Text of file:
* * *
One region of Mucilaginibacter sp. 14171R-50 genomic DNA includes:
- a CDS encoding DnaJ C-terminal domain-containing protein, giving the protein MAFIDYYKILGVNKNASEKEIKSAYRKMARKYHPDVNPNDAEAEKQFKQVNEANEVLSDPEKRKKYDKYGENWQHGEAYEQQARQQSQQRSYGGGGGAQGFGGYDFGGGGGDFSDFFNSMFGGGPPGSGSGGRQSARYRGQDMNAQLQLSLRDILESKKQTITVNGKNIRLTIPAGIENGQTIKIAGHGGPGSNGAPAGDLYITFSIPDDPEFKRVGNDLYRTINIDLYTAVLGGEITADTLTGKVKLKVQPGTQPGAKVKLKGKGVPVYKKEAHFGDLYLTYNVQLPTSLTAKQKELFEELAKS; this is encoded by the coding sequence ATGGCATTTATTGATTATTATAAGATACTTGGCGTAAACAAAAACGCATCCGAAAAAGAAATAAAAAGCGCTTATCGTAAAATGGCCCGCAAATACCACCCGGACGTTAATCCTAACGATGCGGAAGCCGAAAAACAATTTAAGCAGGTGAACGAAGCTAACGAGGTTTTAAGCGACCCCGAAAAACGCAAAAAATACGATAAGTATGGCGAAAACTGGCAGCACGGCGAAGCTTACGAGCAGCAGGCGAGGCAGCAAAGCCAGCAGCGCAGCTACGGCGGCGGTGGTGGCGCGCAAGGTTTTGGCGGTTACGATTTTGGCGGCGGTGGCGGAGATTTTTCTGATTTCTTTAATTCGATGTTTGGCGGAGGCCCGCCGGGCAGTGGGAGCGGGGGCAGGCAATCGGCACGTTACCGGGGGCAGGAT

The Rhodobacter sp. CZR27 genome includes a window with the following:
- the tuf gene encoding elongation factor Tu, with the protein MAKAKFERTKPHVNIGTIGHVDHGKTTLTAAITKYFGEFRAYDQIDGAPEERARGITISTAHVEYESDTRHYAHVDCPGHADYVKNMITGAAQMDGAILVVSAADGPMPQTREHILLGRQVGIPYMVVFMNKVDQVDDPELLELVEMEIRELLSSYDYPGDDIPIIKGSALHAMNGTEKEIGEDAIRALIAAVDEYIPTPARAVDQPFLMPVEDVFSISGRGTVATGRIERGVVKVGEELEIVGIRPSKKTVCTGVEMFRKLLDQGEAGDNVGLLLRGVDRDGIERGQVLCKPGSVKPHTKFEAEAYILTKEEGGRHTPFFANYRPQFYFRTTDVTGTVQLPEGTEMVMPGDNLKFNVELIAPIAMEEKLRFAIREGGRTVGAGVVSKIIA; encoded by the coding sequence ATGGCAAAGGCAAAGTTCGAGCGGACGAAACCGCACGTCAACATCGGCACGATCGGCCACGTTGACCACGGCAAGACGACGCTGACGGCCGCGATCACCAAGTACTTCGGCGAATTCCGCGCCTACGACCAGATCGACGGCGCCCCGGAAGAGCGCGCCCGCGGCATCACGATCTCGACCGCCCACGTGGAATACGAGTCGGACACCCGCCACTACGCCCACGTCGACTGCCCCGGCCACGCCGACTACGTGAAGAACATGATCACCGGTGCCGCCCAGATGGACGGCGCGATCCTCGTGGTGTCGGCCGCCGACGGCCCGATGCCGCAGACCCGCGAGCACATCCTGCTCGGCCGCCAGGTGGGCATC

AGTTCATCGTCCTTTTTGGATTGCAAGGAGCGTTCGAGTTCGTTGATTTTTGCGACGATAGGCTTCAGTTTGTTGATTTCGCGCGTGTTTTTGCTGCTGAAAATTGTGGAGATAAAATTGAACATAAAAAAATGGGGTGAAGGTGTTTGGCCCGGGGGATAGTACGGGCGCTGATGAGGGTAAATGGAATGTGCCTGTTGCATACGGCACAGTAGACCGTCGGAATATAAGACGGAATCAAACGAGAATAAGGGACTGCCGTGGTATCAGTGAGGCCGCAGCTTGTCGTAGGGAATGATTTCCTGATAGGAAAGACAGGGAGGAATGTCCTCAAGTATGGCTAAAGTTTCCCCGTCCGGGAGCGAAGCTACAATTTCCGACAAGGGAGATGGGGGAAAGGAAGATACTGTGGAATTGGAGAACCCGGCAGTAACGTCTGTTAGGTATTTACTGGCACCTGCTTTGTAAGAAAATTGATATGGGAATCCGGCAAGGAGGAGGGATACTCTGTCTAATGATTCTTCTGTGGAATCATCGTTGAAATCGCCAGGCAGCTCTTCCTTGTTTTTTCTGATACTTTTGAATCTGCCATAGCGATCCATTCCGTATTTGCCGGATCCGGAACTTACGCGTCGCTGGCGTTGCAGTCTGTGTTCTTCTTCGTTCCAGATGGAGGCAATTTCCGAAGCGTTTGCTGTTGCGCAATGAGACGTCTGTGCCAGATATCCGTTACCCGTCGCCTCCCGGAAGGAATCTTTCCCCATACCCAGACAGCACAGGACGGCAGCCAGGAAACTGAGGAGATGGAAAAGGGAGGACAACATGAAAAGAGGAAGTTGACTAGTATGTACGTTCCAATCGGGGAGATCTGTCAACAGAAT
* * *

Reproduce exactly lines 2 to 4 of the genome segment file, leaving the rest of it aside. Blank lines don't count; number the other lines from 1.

- a CDS encoding DnaJ C-terminal domain-containing protein, giving the protein MAFIDYYKILGVNKNASEKEIKSAYRKMARKYHPDVNPNDAEAEKQFKQVNEANEVLSDPEKRKKYDKYGENWQHGEAYEQQARQQSQQRSYGGGGGAQGFGGYDFGGGGGDFSDFFNSMFGGGPPGSGSGGRQSARYRGQDMNAQLQLSLRDILESKKQTITVNGKNIRLTIPAGIENGQTIKIAGHGGPGSNGAPAGDLYITFSIPDDPEFKRVGNDLYRTINIDLYTAVLGGEITADTLTGKVKLKVQPGTQPGAKVKLKGKGVPVYKKEAHFGDLYLTYNVQLPTSLTAKQKELFEELAKS; this is encoded by the coding sequence ATGGCATTTATTGATTATTATAAGATACTTGGCGTAAACAAAAACGCATCCGAAAAAGAAATAAAAAGCGCTTATCGTAAAATGGCCCGCAAATACCACCCGGACGTTAATCCTAACGATGCGGAAGCCGAAAAACAATTTAAGCAGGTGAACGAAGCTAACGAGGTTTTAAGCGACCCCGAAAAACGCAAAAAATACGATAAGTATGGCGAAAACTGGCAGCACGGCGAAGCTTACGAGCAGCAGGCGAGGCAGCAAAGCCAGCAGCGCAGCTACGGCGGCGGTGGTGGCGCGCAAGGTTTTGGCGGTTACGATTTTGGCGGCGGTGGCGGAGATTTTTCTGATTTCTTTAATTCGATGTTTGGCGGAGGCCCGCCGGGCAGTGGGAGCGGGGGCAGGCAATCGGCACGTTACCGGGGGCAGGAT

The Rhodobacter sp. CZR27 genome includes a window with the following:
- the tuf gene encoding elongation factor Tu, with the protein MAKAKFERTKPHVNIGTIGHVDHGKTTLTAAITKYFGEFRAYDQIDGAPEERARGITISTAHVEYESDTRHYAHVDCPGHADYVKNMITGAAQMDGAILVVSAADGPMPQTREHILLGRQVGIPYMVVFMNKVDQVDDPELLELVEMEIRELLSSYDYPGDDIPIIKGSALHAMNGTEKEIGEDAIRALIAAVDEYIPTPARAVDQPFLMPVEDVFSISGRGTVATGRIERGVVKVGEELEIVGIRPSKKTVCTGVEMFRKLLDQGEAGDNVGLLLRGVDRDGIERGQVLCKPGSVKPHTKFEAEAYILTKEEGGRHTPFFANYRPQFYFRTTDVTGTVQLPEGTEMVMPGDNLKFNVELIAPIAMEEKLRFAIREGGRTVGAGVVSKIIA; encoded by the coding sequence ATGGCAAAGGCAAAGTTCGAGCGGACGAAACCGCACGTCAACATCGGCACGATCGGCCACGTTGACCACGGCAAGACGACGCTGACGGCCGCGATCACCAAGTACTTCGGCGAATTCCGCGCCTACGACCAGATCGACGGCGCCCCGGAAGAGCGCGCCCGCGGCATCACGATCTCGACCGCCCACGTGGAATACGAGTCGGACACCCGCCACTACGCCCACGTCGACTGCCCCGGCCACGCCGACTACGTGAAGAACATGATCACCGGTGCCGCCCAGATGGACGGCGCGATCCTCGTGGTGTCGGCCGCCGACGGCCCGATGCCGCAGACCCGCGAGCACATCCTGCTCGGCCGCCAGGTGGGCATC